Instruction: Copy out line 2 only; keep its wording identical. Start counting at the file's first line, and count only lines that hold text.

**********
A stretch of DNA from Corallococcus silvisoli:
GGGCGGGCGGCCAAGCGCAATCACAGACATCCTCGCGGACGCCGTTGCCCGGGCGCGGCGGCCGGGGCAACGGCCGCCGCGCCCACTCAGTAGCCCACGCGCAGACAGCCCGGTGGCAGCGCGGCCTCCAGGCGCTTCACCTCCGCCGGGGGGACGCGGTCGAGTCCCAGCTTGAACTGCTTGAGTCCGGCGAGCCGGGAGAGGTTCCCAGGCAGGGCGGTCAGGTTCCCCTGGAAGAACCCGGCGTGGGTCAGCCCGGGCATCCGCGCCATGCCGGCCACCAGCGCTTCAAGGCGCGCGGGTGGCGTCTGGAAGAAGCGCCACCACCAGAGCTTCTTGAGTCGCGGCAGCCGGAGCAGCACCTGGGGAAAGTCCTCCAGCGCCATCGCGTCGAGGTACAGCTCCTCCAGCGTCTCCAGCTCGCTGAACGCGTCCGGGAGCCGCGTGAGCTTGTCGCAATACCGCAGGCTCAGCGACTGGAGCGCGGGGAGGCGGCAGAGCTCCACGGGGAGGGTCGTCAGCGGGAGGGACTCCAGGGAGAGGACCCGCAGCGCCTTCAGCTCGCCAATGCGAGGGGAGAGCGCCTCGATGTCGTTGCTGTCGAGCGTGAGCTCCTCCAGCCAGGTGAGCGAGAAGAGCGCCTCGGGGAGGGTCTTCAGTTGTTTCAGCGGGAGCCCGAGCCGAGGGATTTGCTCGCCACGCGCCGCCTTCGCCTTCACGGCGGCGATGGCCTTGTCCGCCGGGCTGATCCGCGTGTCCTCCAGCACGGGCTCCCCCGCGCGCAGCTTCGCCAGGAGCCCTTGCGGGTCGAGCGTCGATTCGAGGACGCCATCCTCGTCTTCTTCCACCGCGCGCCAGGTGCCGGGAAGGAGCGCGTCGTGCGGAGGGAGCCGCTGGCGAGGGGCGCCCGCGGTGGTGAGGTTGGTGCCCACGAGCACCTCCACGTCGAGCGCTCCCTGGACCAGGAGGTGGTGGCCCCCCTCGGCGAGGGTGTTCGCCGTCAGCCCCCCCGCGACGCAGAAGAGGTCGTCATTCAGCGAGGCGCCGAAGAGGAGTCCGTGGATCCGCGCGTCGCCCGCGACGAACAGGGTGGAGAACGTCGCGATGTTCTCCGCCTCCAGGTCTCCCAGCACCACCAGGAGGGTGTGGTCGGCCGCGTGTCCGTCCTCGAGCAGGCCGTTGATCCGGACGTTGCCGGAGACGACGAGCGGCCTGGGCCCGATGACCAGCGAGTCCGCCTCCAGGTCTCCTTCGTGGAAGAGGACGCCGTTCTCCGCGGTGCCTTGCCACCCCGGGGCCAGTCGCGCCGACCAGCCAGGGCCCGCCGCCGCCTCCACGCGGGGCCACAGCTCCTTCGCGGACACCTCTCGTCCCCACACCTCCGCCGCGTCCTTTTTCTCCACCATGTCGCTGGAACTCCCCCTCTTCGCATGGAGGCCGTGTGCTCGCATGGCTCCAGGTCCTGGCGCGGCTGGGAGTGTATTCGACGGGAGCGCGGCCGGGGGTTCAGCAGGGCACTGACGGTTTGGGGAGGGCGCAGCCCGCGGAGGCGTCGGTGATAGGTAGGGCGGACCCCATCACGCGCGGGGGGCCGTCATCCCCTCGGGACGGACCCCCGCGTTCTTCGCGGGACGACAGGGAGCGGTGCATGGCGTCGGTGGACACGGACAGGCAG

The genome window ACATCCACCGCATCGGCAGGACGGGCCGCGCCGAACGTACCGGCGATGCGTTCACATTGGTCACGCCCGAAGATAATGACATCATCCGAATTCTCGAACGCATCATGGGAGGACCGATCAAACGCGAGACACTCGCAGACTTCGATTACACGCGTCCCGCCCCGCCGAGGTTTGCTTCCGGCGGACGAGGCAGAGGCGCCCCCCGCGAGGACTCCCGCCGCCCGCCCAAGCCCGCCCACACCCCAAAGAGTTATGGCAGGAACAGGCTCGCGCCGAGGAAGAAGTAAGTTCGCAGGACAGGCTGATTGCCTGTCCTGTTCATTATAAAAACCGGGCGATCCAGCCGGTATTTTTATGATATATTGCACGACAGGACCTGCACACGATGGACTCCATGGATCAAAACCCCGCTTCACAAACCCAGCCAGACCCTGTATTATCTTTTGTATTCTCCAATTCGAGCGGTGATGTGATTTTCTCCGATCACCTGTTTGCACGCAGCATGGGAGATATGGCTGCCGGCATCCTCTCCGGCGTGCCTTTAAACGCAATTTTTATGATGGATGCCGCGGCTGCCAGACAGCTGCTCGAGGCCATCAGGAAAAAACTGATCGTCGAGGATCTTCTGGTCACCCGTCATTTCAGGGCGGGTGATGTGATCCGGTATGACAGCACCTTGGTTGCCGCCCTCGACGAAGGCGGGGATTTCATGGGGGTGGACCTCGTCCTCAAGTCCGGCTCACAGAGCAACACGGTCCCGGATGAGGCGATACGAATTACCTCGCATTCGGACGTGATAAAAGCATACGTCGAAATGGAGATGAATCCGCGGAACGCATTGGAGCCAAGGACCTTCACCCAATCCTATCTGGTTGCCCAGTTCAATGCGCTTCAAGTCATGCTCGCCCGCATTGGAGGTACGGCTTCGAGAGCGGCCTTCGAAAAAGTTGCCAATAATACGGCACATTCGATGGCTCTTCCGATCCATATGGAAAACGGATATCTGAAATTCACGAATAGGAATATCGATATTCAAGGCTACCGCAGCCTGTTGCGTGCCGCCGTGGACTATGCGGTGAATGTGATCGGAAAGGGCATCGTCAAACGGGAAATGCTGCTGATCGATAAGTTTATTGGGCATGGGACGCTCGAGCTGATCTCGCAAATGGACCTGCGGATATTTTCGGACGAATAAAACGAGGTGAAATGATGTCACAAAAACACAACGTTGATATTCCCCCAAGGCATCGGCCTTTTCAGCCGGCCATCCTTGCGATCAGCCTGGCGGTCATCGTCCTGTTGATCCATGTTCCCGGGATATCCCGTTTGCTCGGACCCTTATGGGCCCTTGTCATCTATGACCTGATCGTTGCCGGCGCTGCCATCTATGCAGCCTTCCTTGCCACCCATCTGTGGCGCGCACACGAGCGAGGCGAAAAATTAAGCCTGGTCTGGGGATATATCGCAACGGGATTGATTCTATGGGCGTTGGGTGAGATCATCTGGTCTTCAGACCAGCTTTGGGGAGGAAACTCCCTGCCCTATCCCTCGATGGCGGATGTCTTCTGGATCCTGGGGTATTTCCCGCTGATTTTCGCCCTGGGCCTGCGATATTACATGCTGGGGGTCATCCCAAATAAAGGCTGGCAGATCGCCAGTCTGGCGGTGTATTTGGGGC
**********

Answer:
GGGCGGGCGGCCAAGCGCAATCACAGACATCCTCGCGGACGCCGTTGCCCGGGCGCGGCGGCCGGGGCAACGGCCGCCGCGCCCACTCAGTAGCCCACGCGCAGACAGCCCGGTGGCAGCGCGGCCTCCAGGCGCTTCACCTCCGCCGGGGGGACGCGGTCGAGTCCCAGCTTGAACTGCTTGAGTCCGGCGAGCCGGGAGAGGTTCCCAGGCAGGGCGGTCAGGTTCCCCTGGAAGAACCCGGCGTGGGTCAGCCCGGGCATCCGCGCCATGCCGGCCACCAGCGCTTCAAGGCGCGCGGGTGGCGTCTGGAAGAAGCGCCACCACCAGAGCTTCTTGAGTCGCGGCAGCCGGAGCAGCACCTGGGGAAAGTCCTCCAGCGCCATCGCGTCGAGGTACAGCTCCTCCAGCGTCTCCAGCTCGCTGAACGCGTCCGGGAGCCGCGTGAGCTTGTCGCAATACCGCAGGCTCAGCGACTGGAGCGCGGGGAGGCGGCAGAGCTCCACGGGGAGGGTCGTCAGCGGGAGGGACTCCAGGGAGAGGACCCGCAGCGCCTTCAGCTCGCCAATGCGAGGGGAGAGCGCCTCGATGTCGTTGCTGTCGAGCGTGAGCTCCTCCAGCCAGGTGAGCGAGAAGAGCGCCTCGGGGAGGGTCTTCAGTTGTTTCAGCGGGAGCCCGAGCCGAGGGATTTGCTCGCCACGCGCCGCCTTCGCCTTCACGGCGGCGATGGCCTTGTCCGCCGGGCTGATCCGCGTGTCCTCCAGCACGGGCTCCCCCGCGCGCAGCTTCGCCAGGAGCCCTTGCGGGTCGAGCGTCGATTCGAGGACGCCATCCTCGTCTTCTTCCACCGCGCGCCAGGTGCCGGGAAGGAGCGCGTCGTGCGGAGGGAGCCGCTGGCGAGGGGCGCCCGCGGTGGTGAGGTTGGTGCCCACGAGCACCTCCACGTCGAGCGCTCCCTGGACCAGGAGGTGGTGGCCCCCCTCGGCGAGGGTGTTCGCCGTCAGCCCCCCCGCGACGCAGAAGAGGTCGTCATTCAGCGAGGCGCCGAAGAGGAGTCCGTGGATCCGCGCGTCGCCCGCGACGAACAGGGTGGAGAACGTCGCGATGTTCTCCGCCTCCAGGTCTCCCAGCACCACCAGGAGGGTGTGGTCGGCCGCGTGTCCGTCCTCGAGCAGGCCGTTGATCCGGACGTTGCCGGAGACGACGAGCGGCCTGGGCCCGATGACCAGCGAGTCCGCCTCCAGGTCTCCTTCGTGGAAGAGGACGCCGTTCTCCGCGGTGCCTTGCCACCCCGGGGCCAGTCGCGCCGACCAGCCAGGGCCCGCCGCCGCCTCCACGCGGGGCCACAGCTCCTTCGCGGACACCTCTCGTCCCCACACCTCCGCCGCGTCCTTTTTCTCCACCATGTCGCTGGAACTCCCCCTCTTCGCATGGAGGCCGTGTGCTCGCATGGCTCCAGGTCCTGGCGCGGCTGGGAGTGTATTCGACGGGAGCGCGGCCGGGGGTTCAGCAGGGCACTGACGGTTTGGGGAGGGCGCAGCCCGCGGAGGCGTCGGTGATAGGTAGGGCGGACCCCATCACGCGCGGGGGGCCGTCATCCCCTCGGGACGGACCCCCGCGTTCTTCGCGGGACGACAGGGAGCGGTGCATGGCGTCGGTGGACACGGACAGGCAG